Rich Returns
Those acquiring stakes have reaped rich returns thus far. Dyal’s $5.3 billion third fund has posted annualized returns of 26% as of June 30, according to a report by the Minnesota State Board of Investment, which committed $175 million in 2016. The deals offer prized access to the economics of buyout firms at a time when private equity is steadily infiltrating just about every corner of the economy. From 24 Hour Fitness to Cinnabon to Vivid Seats, more than 20 million people are employed by the 15,000 companies backed by private equity.

“I cannot replace this kind of cash flow, predictability and downside protection,” said Christopher Zook, chairman and chief investment officer of CAZ Investments who has invested in some of Dyal’s funds. “I’ve told my wife and son that if I get hit by a bus they’re never allowed to sell this investment.”

Such optimism is well-founded. Vista’s assets have grown by more than a third to $56 billion since the second Dyal investment, making it one of the world’s biggest buyout firms. Miami-based H.I.G. Capital has added about $10 billion of assets since Dyal first invested in 2016.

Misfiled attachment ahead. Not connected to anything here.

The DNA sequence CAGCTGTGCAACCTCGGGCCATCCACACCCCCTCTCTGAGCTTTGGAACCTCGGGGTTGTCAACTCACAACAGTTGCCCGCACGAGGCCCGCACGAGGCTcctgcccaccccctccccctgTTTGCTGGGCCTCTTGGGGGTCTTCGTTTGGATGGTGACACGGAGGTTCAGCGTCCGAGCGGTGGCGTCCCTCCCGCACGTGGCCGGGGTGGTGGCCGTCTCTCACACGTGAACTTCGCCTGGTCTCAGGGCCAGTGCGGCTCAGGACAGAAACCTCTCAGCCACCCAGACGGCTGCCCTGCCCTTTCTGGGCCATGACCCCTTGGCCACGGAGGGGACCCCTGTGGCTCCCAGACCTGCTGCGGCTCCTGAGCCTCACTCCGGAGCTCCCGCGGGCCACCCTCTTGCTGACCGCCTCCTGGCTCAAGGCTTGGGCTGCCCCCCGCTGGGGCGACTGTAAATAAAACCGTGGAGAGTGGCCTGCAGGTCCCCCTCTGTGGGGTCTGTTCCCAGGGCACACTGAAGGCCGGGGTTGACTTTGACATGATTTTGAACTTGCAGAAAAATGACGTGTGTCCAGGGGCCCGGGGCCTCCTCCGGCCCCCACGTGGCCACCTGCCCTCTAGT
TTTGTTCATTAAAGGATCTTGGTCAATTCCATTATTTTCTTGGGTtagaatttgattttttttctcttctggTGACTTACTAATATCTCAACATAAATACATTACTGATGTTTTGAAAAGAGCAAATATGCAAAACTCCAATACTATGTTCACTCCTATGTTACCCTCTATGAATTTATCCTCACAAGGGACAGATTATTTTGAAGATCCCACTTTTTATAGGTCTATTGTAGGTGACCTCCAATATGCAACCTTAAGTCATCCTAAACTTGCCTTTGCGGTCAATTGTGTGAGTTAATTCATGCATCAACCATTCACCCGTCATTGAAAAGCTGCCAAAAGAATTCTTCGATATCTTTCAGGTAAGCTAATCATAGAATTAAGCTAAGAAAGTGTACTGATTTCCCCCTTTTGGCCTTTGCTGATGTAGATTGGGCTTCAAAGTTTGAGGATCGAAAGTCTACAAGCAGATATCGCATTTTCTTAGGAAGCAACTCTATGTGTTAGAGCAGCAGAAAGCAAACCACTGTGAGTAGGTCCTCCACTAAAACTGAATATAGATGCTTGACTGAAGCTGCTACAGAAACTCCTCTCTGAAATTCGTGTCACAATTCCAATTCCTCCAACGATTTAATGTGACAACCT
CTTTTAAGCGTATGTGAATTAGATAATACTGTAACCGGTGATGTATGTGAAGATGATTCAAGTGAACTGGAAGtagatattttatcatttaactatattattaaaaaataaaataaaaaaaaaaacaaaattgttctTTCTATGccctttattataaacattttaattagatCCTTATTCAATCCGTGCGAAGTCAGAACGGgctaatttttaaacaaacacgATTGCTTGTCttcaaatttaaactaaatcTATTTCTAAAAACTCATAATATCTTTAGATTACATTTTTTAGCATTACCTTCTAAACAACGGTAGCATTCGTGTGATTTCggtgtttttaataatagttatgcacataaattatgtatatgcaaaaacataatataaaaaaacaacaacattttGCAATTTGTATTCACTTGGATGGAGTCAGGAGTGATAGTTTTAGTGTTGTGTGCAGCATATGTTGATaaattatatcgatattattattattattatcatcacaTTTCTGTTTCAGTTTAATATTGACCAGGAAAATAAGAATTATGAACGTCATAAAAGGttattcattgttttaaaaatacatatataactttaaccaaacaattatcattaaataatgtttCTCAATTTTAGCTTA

Still, the market may have peaked. There’s a finite supply of top-tier firms even as the money chasing stakes in these entities grows with recent entrants including Stonyrock Partners, backed by an arm of Jefferies Financial Group Inc., and Investcorp.

“The first generation of these funds have done nicely,” said Graham Elton, Chairman of Bain’s EMEA private equity business. “They were bought well during a good period for private equity. At the time, value drivers were pointing in the right direction, but now they may no longer be doing so.”

For now, it’s giving the latest generation of private equity owners the resources that are traditionally the preserve of more liquid fortunes. That was on dramatic display earlier this year when Smith stunned students at Morehouse College’s graduation ceremony with his promise to pay off the student loans of every member of the Class of 2019, a $34 million act of largesse.

“On behalf of the eight generations of my family that have been in this country, we’re gonna put a little fuel in your bus,” he told the graduates.)

--With assistance from Kiel Porter.

This article was provided by Bloomberg News.

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